Understanding Suboptimal Response to Immune Checkpoint Inhibitors

Mojun Zhu, Henan Zhang, Katrina S. Pedersen, Nathan R. Foster, Brandy L. Jaszewski, Xin Liu, Jacob B. Hirdler, Zesheng An, Tanios S. Bekaii-Saab, Thorvardur R. Halfdanarson, Patrick M. Boland, Yiyi Yan, Joleen H. Hubbard, Wen Wee Ma, Harry H. Yoon, Alexander Revzin, Martin E. Fernandez-Zapico, Michael J. Overman, Robert R. McWilliams, Haidong Dong

Research output: Contribution to journalArticlepeer-review

Abstract

Immune checkpoint inhibitors (ICIs), as a novel class of anticancer therapy, can be more efficacious and less toxic than chemotherapy, but their clinical success is confined to certain tumor types. Elucidating their targets, mechanisms and scope of action, and potential synergism with chemotherapy and/or targeted therapies are critical to widen their clinical indications. Treatment response to an ICI targeting programmed death-1 (anti-PD-1) is sought to be understood here by conducting a preplanned correlative analysis of a phase II clinical trial in patients with small bowel adenocarcinoma (SBA). The cytolytic capacity of circulating immune cells in cancer patients using a novel ex vivo cytotoxicity assay is evaluated, and the utility of circulating biomarkers is investigated to predict and monitor the treatment effect of anti-PD-1. Baseline expression of Bim and NKG7 and upregulation of CX3CR1 in circulating T cells are associated with the clinical benefit of anti-PD-1 in patients with SBA. Overall, these findings suggest that the frequency and cytolytic capacity of circulating, effector immune cells may differentiate clinical response to ICIs, providing a strong rationale to support immune monitoring using patient peripheral blood.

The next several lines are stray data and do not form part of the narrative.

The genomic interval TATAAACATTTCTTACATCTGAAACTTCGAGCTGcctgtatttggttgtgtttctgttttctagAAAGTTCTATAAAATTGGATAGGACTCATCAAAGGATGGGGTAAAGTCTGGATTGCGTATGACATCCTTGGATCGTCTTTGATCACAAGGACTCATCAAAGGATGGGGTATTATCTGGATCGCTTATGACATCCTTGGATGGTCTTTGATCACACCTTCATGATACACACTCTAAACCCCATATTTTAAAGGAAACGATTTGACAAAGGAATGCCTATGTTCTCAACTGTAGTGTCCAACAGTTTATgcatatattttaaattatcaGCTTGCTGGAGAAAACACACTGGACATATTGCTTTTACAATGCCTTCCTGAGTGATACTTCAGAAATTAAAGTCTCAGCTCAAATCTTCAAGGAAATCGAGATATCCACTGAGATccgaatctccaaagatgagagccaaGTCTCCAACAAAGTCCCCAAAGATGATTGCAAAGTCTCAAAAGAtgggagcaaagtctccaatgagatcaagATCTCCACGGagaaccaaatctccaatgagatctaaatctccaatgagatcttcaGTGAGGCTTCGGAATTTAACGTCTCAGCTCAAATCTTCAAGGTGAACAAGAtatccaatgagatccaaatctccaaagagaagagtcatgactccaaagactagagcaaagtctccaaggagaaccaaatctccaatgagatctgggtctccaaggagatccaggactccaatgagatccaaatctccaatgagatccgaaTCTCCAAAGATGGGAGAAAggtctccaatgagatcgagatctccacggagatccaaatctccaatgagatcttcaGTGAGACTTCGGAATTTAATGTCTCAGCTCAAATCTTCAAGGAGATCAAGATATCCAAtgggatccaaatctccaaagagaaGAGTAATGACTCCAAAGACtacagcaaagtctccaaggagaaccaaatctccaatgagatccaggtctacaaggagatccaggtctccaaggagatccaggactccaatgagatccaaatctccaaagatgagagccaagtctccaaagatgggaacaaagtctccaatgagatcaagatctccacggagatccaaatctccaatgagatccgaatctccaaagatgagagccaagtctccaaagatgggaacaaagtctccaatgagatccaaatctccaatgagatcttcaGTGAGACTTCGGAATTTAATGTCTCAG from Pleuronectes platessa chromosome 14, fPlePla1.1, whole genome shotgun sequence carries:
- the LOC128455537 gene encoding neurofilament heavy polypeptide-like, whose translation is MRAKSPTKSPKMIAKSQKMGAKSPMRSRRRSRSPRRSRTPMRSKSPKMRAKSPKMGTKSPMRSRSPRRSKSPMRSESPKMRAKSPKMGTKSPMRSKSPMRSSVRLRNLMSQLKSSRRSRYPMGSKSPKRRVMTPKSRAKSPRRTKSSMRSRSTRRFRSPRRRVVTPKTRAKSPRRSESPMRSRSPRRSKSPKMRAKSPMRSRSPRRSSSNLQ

Original languageEnglish (US)
JournalAdvanced Biology
DOIs
StateAccepted/In press - 2022

Keywords

  • PD-1
  • circulating biomarker
  • small bowel

ASJC Scopus subject areas

  • Biochemistry, Genetics and Molecular Biology(all)
  • Biomedical Engineering
  • Biomaterials

Fingerprint

Dive into the research topics of 'Understanding Suboptimal Response to Immune Checkpoint Inhibitors'. Together they form a unique fingerprint.

Cite this